Experts agree that the world really isn’t interested in hearing about lockdowns, mandates, and other extreme steps involving “canceling” holidays during this special time of year – but that doesn’t mean that we should be cavalier about the coronavirus over the holidays, either.
As an epidemiologist from Columbia University named Sandra Albrecht put it recently, we all need a reason to celebrate this year (especially this year) but we have to be smart and we have to be safe.
Indoor gatherings around the holidays naturally bring people from all over together, with people wanting to reach out and hug loved ones that they haven’t seen in a while – especially during a year that has been as hard as 2020 has been.
Singing, shouting, and laughing in close proximity to other people is also obviously likely to occur at these kinds of events, and then you mix alcohol into the equation and all of a sudden the last thing anyone thinking about is the coronavirus.
Maybe that’s a good thing, at least for our mental health, giving us a chance to get away from all the stress and pressure of 2020 even if it’s only for a short while.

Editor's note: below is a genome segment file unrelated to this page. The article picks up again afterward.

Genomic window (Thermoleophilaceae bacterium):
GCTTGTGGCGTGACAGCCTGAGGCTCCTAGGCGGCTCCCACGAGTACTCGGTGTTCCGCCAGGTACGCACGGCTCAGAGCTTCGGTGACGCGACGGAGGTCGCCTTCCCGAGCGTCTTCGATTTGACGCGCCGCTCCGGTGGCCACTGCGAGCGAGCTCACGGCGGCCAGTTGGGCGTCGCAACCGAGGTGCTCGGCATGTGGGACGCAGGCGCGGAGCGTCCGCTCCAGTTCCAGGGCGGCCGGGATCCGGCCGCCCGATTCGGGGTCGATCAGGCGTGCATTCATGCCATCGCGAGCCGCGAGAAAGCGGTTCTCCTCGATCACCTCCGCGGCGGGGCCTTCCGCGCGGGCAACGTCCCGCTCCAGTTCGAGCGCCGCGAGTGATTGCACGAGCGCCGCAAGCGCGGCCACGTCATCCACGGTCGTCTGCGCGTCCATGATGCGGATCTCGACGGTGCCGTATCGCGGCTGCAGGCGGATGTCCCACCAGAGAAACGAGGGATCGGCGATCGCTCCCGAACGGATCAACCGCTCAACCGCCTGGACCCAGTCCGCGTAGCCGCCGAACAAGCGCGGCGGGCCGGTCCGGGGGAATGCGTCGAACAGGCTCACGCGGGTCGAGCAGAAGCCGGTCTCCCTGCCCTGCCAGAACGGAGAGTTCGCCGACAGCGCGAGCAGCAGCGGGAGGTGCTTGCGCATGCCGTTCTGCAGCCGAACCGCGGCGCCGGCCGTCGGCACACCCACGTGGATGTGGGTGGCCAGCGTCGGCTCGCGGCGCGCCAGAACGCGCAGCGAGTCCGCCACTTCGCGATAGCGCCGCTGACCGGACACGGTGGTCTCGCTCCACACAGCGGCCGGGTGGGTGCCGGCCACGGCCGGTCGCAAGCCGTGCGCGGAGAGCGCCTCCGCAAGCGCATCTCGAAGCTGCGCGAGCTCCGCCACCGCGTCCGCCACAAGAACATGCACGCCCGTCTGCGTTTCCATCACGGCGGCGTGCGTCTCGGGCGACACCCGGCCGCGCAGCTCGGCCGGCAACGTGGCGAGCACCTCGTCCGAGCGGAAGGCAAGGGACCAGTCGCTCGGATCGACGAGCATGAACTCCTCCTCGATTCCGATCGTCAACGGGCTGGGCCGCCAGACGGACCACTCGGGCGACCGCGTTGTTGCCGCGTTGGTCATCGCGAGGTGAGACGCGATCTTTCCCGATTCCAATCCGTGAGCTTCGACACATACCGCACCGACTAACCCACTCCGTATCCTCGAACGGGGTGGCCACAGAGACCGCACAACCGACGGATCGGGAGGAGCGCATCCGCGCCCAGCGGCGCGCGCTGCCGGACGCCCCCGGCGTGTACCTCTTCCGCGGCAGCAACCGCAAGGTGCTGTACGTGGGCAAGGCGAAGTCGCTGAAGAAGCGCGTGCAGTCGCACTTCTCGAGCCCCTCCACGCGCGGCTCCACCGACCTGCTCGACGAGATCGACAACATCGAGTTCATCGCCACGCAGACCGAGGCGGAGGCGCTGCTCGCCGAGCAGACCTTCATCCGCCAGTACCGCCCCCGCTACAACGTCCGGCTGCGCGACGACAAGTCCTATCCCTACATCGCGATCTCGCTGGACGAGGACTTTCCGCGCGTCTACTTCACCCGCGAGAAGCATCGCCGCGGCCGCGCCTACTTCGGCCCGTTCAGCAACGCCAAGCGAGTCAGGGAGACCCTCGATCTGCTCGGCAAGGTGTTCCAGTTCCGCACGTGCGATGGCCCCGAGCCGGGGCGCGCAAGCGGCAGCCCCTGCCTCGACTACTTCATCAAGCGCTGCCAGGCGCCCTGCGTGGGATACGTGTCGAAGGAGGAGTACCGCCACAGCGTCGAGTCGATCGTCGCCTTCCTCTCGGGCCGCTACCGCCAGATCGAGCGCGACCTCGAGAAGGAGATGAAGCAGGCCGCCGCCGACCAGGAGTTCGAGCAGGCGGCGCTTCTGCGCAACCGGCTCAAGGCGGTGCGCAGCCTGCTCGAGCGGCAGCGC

At the same time, the last thing you or your loved ones want to do is have a quick respite from the craziness of 2020 just to find out that someone’s life has been put in danger for a party.
Truth be told, it’s absolutely impossible to guarantee that any holiday gathering this year is going to be 100% safe and 100% secure.
That’s just not the way things work in the middle of a pandemic.
On the flip side of things, nothing in life is really 100% safe and 100% secure. There is risk involved in every decision we ever make.
It’s your responsibility to make sure that you eliminate as much of that risk as possible if you are committed to having a holiday gathering, not just for yourself but for each and every one of your guests.
Do your level best to keep things small, to keep things distanced, and to wear masks while having as much of the event outdoors as possible.
At the same time, enjoy your loved ones, enjoy the holidays, and take a little bit of time to remember that while 2020 has been particularly tough and divisive we are all in this together. Better days are around the corner!